Divorce in Texas

Amarillo's Attorney "Chip" Parker of Parker Law Firm

Divorce in Texas | Chip Parker Law Firm

Divorce in Texas


Many people who file for divorce in Texas never see the inside of a courtroom. A lot of couples can settle their differences through informal settlement negotiations with their attorneys or mediation. You do not always have to separate with bitterness, anger, or drama, there are ways to compromise and solve problems so the separation is quicker and easier.

An easy, simple, and quick divorce that is typically a pain-free experience in the State of Texas is an uncontested one. An uncontested divorce is when you and your spouse can communicate and agree on the division of property and debt and to what is in the best interest of your children.

What is an Uncontested Divorce in Texas?

If you and your spouse can come to an agreement that a divorce is the answer and there are no significant issues you cannot settle, you can file for a divorce that is uncontested.

When there are children involved, divorce becomes more complicated and it will often require some form of negotiation or mediation to settle the issues. All issues whether regarding children, property, or debt can be resolved without going to court if both sides come to an agreement. Sometimes it is better to give a litter here and there instead of paying for a more expensive contested divorce and risking the outcome with a Judge or jury.

Filing a Divorce in Texas that is Uncontested

Before you can file for a divorce in Texas, you must have lived in the state for at least six months. You must also have been a resident of the county you are filing in for at least ninety days before you can file for the divorce as well. If these two conditions are not met, your spouse could argue the state doesn't have the jurisdiction required in the proceedings.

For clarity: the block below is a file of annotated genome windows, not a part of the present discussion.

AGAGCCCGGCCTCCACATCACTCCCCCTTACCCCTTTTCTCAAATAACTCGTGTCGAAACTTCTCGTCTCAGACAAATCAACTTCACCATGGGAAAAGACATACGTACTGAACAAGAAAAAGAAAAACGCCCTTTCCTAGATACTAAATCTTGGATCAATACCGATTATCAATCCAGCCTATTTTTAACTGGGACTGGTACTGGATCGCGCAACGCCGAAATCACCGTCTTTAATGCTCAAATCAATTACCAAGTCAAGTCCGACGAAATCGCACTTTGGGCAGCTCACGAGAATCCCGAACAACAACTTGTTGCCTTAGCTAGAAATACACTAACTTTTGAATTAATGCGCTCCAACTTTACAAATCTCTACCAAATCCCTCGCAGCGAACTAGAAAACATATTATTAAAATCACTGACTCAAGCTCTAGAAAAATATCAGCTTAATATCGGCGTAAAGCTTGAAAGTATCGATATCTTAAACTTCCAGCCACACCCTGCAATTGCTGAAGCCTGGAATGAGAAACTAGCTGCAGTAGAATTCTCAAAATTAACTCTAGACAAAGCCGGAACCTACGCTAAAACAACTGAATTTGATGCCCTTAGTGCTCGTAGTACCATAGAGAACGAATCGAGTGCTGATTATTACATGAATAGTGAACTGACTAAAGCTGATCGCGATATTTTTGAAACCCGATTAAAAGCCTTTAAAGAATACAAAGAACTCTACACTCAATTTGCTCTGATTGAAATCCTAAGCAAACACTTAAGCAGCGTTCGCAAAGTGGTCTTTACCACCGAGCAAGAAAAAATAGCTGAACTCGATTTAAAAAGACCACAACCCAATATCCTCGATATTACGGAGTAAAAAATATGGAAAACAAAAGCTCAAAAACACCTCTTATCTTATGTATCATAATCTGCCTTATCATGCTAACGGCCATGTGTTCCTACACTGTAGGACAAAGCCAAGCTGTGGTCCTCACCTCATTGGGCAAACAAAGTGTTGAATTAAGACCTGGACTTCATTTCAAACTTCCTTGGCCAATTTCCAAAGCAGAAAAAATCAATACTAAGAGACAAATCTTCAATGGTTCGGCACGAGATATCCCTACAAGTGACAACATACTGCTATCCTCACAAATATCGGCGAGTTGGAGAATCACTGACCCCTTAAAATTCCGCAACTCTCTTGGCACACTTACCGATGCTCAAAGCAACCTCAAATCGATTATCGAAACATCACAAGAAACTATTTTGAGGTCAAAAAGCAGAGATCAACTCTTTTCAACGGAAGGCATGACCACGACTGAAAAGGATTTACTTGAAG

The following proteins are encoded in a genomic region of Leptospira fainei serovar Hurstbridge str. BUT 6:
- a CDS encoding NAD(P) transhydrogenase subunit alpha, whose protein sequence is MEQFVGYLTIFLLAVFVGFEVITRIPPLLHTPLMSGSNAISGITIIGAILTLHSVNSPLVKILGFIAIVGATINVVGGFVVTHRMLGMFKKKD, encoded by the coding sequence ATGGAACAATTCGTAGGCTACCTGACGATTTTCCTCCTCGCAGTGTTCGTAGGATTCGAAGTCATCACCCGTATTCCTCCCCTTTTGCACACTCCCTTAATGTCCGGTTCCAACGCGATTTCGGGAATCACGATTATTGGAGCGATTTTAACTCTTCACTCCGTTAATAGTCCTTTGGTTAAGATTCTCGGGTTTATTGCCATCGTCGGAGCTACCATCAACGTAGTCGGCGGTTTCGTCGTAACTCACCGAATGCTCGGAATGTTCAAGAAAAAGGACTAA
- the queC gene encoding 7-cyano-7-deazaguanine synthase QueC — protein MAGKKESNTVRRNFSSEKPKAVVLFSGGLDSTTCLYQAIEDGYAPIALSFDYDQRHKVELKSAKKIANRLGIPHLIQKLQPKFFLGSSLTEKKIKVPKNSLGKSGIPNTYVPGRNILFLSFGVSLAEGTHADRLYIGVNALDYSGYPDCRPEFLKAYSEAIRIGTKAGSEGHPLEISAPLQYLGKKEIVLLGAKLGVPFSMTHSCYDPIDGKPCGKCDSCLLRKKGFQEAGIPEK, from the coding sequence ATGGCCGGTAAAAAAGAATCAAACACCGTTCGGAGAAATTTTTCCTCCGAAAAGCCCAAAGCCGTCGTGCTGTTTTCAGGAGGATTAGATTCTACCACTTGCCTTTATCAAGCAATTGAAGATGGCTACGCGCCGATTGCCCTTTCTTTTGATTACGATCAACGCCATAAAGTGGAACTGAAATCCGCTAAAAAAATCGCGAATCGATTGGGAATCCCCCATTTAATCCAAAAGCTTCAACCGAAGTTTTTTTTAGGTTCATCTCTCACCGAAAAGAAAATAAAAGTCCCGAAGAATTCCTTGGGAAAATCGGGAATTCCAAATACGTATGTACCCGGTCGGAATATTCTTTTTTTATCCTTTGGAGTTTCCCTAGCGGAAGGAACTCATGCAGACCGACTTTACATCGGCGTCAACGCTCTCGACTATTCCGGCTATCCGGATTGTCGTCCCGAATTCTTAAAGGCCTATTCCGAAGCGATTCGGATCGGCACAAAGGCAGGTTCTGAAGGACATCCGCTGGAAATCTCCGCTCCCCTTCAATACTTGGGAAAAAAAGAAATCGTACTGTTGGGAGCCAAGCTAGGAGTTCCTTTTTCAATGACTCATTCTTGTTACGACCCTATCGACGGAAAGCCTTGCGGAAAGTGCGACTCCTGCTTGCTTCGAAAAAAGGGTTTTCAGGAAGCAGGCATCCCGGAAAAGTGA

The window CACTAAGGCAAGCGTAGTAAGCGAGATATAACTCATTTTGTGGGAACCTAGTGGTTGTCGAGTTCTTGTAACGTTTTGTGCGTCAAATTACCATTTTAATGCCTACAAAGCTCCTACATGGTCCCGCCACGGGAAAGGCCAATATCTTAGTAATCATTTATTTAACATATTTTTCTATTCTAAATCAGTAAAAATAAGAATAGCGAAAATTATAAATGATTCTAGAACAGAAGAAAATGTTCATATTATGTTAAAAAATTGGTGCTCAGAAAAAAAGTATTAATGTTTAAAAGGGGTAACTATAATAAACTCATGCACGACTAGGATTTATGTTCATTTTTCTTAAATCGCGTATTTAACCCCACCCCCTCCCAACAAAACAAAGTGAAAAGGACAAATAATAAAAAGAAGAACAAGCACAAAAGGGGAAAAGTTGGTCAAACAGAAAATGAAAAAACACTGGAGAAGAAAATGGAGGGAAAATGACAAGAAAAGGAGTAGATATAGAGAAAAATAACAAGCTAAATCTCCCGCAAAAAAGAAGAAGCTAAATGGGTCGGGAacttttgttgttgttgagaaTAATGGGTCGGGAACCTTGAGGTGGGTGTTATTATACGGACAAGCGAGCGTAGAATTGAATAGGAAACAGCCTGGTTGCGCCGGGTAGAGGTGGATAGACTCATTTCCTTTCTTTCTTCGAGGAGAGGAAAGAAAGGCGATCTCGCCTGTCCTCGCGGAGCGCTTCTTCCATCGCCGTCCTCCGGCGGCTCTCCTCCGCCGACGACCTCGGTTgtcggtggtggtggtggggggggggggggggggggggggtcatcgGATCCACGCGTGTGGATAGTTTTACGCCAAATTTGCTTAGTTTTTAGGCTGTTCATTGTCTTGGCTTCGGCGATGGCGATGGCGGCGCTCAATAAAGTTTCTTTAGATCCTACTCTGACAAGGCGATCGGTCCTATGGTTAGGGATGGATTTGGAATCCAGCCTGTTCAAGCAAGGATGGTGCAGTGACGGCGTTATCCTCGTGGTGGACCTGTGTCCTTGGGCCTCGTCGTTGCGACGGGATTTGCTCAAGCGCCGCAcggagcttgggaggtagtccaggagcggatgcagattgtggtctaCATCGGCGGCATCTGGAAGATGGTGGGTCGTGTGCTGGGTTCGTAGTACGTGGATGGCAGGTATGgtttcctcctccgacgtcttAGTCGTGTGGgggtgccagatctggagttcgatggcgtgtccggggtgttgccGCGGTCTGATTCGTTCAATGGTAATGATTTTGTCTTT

It is better that you and your spouse have discussed and settled all issues between the two of you before filing for divorce. This can be critical when trying to have an uncontested divorce. Even though you and your spouse are agreeing to divorce, and there are no major or significant issues between the two of you, having an attorney is still important to protect your interests and future.

The agreement to divorce is still a legal matter, and it has to be put into writing so a final Decree of Divorce can be issued. For some, this is a straightforward process, but if you have no legal experience, it can be challenging. The Decree of Divorce has to be drafted, and generally cannot be signed by the Judge until at least sixty days have passed.

After sixty days, you and your spouse will present the Decree of Divorce to a judge in a 'prove up' hearing. The judge will then review your case, and make sure the decree is following Texas law. If there are any issues discovered by the judge, you may have to re-draft the decree and wait for your court time again. Having an attorney help with this document will reduce your risk of having to re-draft and wait for your divorce to be final.

There are other documents an attorney can help you complete that are necessary in Texas when filing for a divorce. Each county in Texas may have specific local rules and requirements for documents that must be filed in a divorce proceeding. It will be to your advantage to have legal counsel to ensure these are all in place before you appear before the judge at your 'prove up' hearing.

If you and your spouse agree this is the path for dissolving your marriage, you should have an experienced attorney work with you through this process to ensure you meet your goals and there are no issues left out or forgotten to be handled before the divorce is final. Remember, no attorney can represent both sides in a case. An attorney can only give legal advice to one party in a divorce.


DISCLAIMER:  The information you obtain on this site is not, nor is it intended to be, legal advice. You should consult an attorney regarding your individual situation. I invite you to contact me via phone or email. Contacting me or viewing this website does not create an attorney-client relationship. Please do not send any confidential information to me until such time as an attorney-client relationship has been established.